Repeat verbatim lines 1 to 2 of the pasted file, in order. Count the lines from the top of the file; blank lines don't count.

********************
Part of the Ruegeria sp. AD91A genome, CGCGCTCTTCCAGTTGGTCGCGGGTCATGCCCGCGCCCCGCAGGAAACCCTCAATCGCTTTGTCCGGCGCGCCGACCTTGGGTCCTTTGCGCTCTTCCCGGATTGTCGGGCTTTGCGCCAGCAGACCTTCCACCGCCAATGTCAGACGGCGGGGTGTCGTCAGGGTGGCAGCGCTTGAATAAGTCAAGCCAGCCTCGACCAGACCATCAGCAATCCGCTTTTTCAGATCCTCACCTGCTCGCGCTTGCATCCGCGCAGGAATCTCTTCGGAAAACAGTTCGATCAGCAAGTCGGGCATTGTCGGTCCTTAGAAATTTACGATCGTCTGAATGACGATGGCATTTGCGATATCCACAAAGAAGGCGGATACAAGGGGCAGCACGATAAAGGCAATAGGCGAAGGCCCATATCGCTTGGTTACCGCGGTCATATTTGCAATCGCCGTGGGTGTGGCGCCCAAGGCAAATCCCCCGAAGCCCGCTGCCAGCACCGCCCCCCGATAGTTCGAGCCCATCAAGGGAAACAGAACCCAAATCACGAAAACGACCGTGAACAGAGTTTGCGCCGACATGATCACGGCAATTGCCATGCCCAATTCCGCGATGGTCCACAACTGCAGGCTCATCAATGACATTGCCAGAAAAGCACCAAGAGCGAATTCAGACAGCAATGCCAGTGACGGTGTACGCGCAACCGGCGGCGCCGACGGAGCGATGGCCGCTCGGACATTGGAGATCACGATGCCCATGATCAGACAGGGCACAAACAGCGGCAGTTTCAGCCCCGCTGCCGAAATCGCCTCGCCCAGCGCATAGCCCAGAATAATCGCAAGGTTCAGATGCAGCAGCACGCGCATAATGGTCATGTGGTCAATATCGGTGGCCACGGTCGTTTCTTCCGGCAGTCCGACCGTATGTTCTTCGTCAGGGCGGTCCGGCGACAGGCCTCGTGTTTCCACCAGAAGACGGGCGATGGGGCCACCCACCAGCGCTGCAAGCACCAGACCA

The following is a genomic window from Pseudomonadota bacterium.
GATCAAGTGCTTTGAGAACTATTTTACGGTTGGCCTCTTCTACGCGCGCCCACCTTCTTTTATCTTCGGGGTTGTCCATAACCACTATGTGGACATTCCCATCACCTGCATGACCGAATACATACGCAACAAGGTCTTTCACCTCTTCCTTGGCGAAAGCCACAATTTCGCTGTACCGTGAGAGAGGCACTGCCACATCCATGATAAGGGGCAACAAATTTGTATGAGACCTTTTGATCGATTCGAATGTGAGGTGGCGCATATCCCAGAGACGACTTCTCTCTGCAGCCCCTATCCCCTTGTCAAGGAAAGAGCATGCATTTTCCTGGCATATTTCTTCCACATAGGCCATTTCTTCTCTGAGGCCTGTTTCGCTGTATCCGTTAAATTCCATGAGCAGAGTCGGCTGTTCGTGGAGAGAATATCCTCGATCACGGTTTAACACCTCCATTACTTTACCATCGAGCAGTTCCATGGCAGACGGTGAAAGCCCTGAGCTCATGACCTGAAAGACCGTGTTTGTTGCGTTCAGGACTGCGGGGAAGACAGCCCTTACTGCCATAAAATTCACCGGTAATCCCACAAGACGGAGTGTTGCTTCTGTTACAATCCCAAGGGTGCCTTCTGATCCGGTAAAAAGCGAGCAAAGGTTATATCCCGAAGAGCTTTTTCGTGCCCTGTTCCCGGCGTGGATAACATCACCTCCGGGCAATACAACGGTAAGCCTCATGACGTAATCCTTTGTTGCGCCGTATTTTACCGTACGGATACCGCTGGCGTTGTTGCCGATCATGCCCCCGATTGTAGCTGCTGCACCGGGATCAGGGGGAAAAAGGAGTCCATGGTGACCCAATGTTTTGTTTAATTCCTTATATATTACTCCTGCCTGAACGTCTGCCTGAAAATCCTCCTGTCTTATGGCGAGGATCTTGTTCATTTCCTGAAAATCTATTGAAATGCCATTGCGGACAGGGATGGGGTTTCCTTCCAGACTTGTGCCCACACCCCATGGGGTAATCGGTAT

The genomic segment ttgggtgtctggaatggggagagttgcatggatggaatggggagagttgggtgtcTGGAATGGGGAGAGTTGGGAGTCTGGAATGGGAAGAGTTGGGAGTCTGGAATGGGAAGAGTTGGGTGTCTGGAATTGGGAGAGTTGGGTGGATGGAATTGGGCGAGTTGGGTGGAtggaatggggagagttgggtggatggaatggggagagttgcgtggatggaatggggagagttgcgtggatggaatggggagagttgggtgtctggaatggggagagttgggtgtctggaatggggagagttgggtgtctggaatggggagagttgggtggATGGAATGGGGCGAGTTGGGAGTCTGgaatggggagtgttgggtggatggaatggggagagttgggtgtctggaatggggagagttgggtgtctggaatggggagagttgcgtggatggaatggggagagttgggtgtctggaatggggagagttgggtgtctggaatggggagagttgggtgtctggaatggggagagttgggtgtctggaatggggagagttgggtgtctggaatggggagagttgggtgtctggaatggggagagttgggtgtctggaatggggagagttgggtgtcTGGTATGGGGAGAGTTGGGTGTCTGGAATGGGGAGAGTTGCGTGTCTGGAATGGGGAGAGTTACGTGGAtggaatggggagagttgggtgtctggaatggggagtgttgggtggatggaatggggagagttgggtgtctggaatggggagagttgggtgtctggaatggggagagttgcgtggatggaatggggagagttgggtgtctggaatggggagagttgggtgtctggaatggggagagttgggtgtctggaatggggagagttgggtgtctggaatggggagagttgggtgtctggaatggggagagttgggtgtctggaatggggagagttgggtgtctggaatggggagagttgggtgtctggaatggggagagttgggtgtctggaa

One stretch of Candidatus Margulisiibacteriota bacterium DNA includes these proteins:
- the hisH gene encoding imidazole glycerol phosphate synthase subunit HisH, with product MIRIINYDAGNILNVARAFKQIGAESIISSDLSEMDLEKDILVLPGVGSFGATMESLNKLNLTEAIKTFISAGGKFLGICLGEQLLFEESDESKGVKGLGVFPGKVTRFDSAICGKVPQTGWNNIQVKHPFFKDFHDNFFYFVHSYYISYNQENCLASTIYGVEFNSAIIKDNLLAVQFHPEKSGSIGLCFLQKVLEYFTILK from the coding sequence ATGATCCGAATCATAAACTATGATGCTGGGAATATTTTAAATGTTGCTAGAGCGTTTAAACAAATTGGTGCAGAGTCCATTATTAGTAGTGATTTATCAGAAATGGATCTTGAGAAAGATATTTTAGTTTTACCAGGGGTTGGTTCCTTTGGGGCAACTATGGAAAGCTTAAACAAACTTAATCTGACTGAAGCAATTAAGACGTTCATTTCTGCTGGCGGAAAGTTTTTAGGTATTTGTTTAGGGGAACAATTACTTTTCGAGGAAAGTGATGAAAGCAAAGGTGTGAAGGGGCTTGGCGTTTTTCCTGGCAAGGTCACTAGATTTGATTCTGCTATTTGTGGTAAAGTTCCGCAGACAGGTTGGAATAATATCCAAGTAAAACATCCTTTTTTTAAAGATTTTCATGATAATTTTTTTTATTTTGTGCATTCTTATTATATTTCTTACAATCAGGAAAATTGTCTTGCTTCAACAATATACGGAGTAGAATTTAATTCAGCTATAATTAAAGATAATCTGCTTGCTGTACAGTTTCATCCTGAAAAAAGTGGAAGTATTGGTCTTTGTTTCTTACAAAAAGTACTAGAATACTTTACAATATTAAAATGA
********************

Part of the Ruegeria sp. AD91A genome, CGCGCTCTTCCAGTTGGTCGCGGGTCATGCCCGCGCCCCGCAGGAAACCCTCAATCGCTTTGTCCGGCGCGCCGACCTTGGGTCCTTTGCGCTCTTCCCGGATTGTCGGGCTTTGCGCCAGCAGACCTTCCACCGCCAATGTCAGACGGCGGGGTGTCGTCAGGGTGGCAGCGCTTGAATAAGTCAAGCCAGCCTCGACCAGACCATCAGCAATCCGCTTTTTCAGATCCTCACCTGCTCGCGCTTGCATCCGCGCAGGAATCTCTTCGGAAAACAGTTCGATCAGCAAGTCGGGCATTGTCGGTCCTTAGAAATTTACGATCGTCTGAATGACGATGGCATTTGCGATATCCACAAAGAAGGCGGATACAAGGGGCAGCACGATAAAGGCAATAGGCGAAGGCCCATATCGCTTGGTTACCGCGGTCATATTTGCAATCGCCGTGGGTGTGGCGCCCAAGGCAAATCCCCCGAAGCCCGCTGCCAGCACCGCCCCCCGATAGTTCGAGCCCATCAAGGGAAACAGAACCCAAATCACGAAAACGACCGTGAACAGAGTTTGCGCCGACATGATCACGGCAATTGCCATGCCCAATTCCGCGATGGTCCACAACTGCAGGCTCATCAATGACATTGCCAGAAAAGCACCAAGAGCGAATTCAGACAGCAATGCCAGTGACGGTGTACGCGCAACCGGCGGCGCCGACGGAGCGATGGCCGCTCGGACATTGGAGATCACGATGCCCATGATCAGACAGGGCACAAACAGCGGCAGTTTCAGCCCCGCTGCCGAAATCGCCTCGCCCAGCGCATAGCCCAGAATAATCGCAAGGTTCAGATGCAGCAGCACGCGCATAATGGTCATGTGGTCAATATCGGTGGCCACGGTCGTTTCTTCCGGCAGTCCGACCGTATGTTCTTCGTCAGGGCGGTCCGGCGACAGGCCTCGTGTTTCCACCAGAAGACGGGCGATGGGGCCACCCACCAGCGCTGCAAGCACCAGACCA

The following is a genomic window from Pseudomonadota bacterium.